From Free Republic
While I had doubts about the existence of God before entering college, I considered myself a Christian and checked off the Protestant Methodist box on my application. Still, I had some apprehension in attending Boston College—a religious, Jesuit, Catholic institution. So, it came much to my surprise that nearly as soon as I stepped on campus, my faith in Christianity and God started to wane.
I took both sections of Philosophy of the Person my first year at BC, not because I was interested in the subject, but solely as a means to fulfill the Core curriculum that’s a major part of BC’s Jesuit identity. I hadn’t previously taken a philosophy course, though I quickly came to enjoy the deep and abstract thinking required of the class as a contrast to the quantitative work present in my economics and finance courses.
We read a number of proofs for the existence of God, and as any good intro philosophy class allows, we examined each side of the argument. After both class discussions and my own thinking, I realized I sided more with arguments against God. I recall writing an essay disputing St. Thomas Aquinas’ five proofs of existence, my finishing line reading, “Couldn’t God have left more compelling evidence [for his existence]?” Little did I know this marked an important turning point in my educational journey—it was the first time I seriously considered the distinct possibility that God didn’t exist.
These thoughts continued during a two-semester Religious Quest class my sophomore year that compared Islam and Christianity. It was my first exposure to Islam besides what I’d seen and read in the news, and I also learned extensively about Christianity. Never before had I gained such a detailed perspective on the origins, sects, and traditions of the two religions. The power of community provided by each faith throughout history was immense, and based on their shared teachings of peace and worship, it was easy to see why each has thrived and accumulated millions of members worldwide.
A major point of the class was how similar the religions are, and indeed, they are more similar than I’d have ever thought. But by examining them so closely, I also studied their many differences. And those differences, most historians agree, have contributed to millions of deaths around the world—not only between the two religions (The Crusades), but also due to intra-religious conflicts between Catholics and Protestants (30 Years’ War) and Sunni and Shiite Muslims (Iran vs. Saudi Arabia & Iraq).
After a great deal of reflection undertaken both as a requirement inside the classroom and on my own, I came away with two conclusions. One, no higher being would ever tolerate millions of people being killed over the right way to worship him. Two, the differences between each religion made it unlikely that followers of both could be accepted into the same afterlife, meaning that, if there were a God, millions would be left out of eternal life—in my view, an unjust punishment for having the “wrong” belief.
Due to those two required core classes, by the second half of my sophomore year I had enough qualitative reasons for not believing in God. A class I took the following semester supplied me with more technical explanations. I enrolled in evolutionary economics, a course that discussed how humans have developed certain traits through evolution. Evolutionary psychologists believe that sexual selection and preference has shaped much of how we behave today, explaining behaviors such as riskier tendencies in men compared to women, outward displays of fitness to attract mates, and, ultimately, the development of a creative and intelligent human mind.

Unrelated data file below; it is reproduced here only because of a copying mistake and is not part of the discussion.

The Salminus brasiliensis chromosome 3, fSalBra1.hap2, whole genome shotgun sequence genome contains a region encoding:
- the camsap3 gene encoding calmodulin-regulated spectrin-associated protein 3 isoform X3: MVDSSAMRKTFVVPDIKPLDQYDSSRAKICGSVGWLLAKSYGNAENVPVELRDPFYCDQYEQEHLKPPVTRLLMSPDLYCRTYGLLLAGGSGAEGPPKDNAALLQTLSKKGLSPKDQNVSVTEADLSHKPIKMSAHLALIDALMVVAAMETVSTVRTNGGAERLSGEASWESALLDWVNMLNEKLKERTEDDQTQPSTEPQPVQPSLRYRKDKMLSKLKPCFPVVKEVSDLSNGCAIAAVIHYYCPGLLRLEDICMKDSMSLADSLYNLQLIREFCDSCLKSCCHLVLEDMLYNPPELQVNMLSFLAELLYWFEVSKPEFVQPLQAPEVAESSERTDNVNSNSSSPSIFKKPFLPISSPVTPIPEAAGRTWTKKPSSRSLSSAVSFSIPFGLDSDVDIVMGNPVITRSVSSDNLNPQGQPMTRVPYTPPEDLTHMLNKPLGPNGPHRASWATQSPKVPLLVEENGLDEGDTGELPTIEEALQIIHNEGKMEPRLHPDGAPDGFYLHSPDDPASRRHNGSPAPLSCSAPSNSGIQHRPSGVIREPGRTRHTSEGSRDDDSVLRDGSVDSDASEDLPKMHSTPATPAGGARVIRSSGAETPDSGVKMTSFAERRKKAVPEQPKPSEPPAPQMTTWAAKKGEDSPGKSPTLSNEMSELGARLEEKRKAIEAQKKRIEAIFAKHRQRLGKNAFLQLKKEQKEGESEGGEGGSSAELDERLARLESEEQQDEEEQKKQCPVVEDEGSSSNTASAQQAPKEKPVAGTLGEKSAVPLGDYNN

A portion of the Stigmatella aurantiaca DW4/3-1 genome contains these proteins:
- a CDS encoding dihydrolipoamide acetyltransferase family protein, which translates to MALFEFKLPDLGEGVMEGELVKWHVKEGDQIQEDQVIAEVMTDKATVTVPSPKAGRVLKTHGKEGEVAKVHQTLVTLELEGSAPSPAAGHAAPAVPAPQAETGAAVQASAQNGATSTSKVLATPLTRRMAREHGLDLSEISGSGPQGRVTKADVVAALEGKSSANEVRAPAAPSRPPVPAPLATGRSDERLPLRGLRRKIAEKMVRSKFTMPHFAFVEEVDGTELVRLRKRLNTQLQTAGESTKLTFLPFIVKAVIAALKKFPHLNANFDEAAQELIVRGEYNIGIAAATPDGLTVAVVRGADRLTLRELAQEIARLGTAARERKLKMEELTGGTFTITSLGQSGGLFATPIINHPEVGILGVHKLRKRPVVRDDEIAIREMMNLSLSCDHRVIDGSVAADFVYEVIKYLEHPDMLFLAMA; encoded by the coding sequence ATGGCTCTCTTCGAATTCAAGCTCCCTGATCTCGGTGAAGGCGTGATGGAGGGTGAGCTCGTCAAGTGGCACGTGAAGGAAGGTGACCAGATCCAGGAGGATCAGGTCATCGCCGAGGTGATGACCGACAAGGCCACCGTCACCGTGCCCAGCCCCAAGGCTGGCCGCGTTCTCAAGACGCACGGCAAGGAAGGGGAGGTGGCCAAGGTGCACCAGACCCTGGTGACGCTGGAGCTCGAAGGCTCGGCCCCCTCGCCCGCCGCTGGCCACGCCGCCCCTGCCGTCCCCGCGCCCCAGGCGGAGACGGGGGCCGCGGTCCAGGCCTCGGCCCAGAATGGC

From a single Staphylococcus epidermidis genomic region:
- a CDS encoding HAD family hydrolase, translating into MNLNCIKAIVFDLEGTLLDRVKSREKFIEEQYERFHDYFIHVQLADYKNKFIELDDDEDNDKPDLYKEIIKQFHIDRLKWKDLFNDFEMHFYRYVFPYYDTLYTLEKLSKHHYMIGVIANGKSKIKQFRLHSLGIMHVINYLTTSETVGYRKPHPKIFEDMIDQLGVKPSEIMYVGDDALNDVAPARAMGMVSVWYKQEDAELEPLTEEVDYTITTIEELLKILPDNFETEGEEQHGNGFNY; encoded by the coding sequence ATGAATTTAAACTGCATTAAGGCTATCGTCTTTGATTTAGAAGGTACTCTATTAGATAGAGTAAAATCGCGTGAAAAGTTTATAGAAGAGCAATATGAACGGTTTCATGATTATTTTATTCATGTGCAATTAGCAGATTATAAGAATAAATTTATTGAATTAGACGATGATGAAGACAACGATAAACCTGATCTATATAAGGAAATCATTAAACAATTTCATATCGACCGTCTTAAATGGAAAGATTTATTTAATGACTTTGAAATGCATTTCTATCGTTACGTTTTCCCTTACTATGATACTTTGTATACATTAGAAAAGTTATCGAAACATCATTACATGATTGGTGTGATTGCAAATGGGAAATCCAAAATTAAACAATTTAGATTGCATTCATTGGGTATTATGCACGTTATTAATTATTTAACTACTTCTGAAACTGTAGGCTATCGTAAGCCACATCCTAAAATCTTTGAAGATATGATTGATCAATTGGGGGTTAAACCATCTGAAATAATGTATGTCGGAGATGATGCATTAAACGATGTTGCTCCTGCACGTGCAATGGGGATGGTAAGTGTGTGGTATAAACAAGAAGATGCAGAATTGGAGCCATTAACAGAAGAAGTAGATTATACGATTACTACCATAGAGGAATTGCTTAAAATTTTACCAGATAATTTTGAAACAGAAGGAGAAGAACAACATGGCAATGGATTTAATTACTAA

As one can imagine, the class required intensive reflection on views of human behavior that we’d previously considered to be quite basic. We also expanded our knowledge by reading a number of evolutionary passages, including a section from Richard Dawkins’ book, The Selfish Gene (emphasis on gene). His work, in addition to meticulously explaining how natural selection works down to the genetic level, offered a solid explanation of how life began without a creator.
By the end of the semester, I fully believed evolution as a fact for the first time. Further, as someone who finds the existence of God and evolution mutually exclusive, it was much harder for me to identify with the Christian faith. But I was not yet committed to saying I didn’t believe in God.
That changed the next semester, the first of my junior year. I registered for Philosophy of Existence to fulfill my minor in the subject—a route I would never have pursued had I gone to a different school. We studied a number of existentialist philosophers, some who based their philosophies in religion, and others who didn’t. Two of the latter were Sartre and Nietzsche, known atheist scholars. Sartre wrote that the essence of being human is being free, while Nietzsche famously said, “God is dead … and we have killed him.” They both provided a view of the world in which mankind had created the notion of God.
By the end of the class, and after deep contemplation, I finally realized what I truly believed—there is no God. Both the idea of a higher being, and the many religions of the world, were founded by man to inspire hope and influence human behavior.
Despite entering college as a Christian, two months from now I will graduate this Jesuit, Catholic school as an atheist. Ironically, the basis of that belief was developed in classes I was required to take based on Jesuit values and ideals —the education of the whole person through BC’s core curriculum. The Jesuits don’t teach students what to think. They teach them how to think. Above all else, that’s what college is for. And I’m grateful that I chose BC as the place to learn that.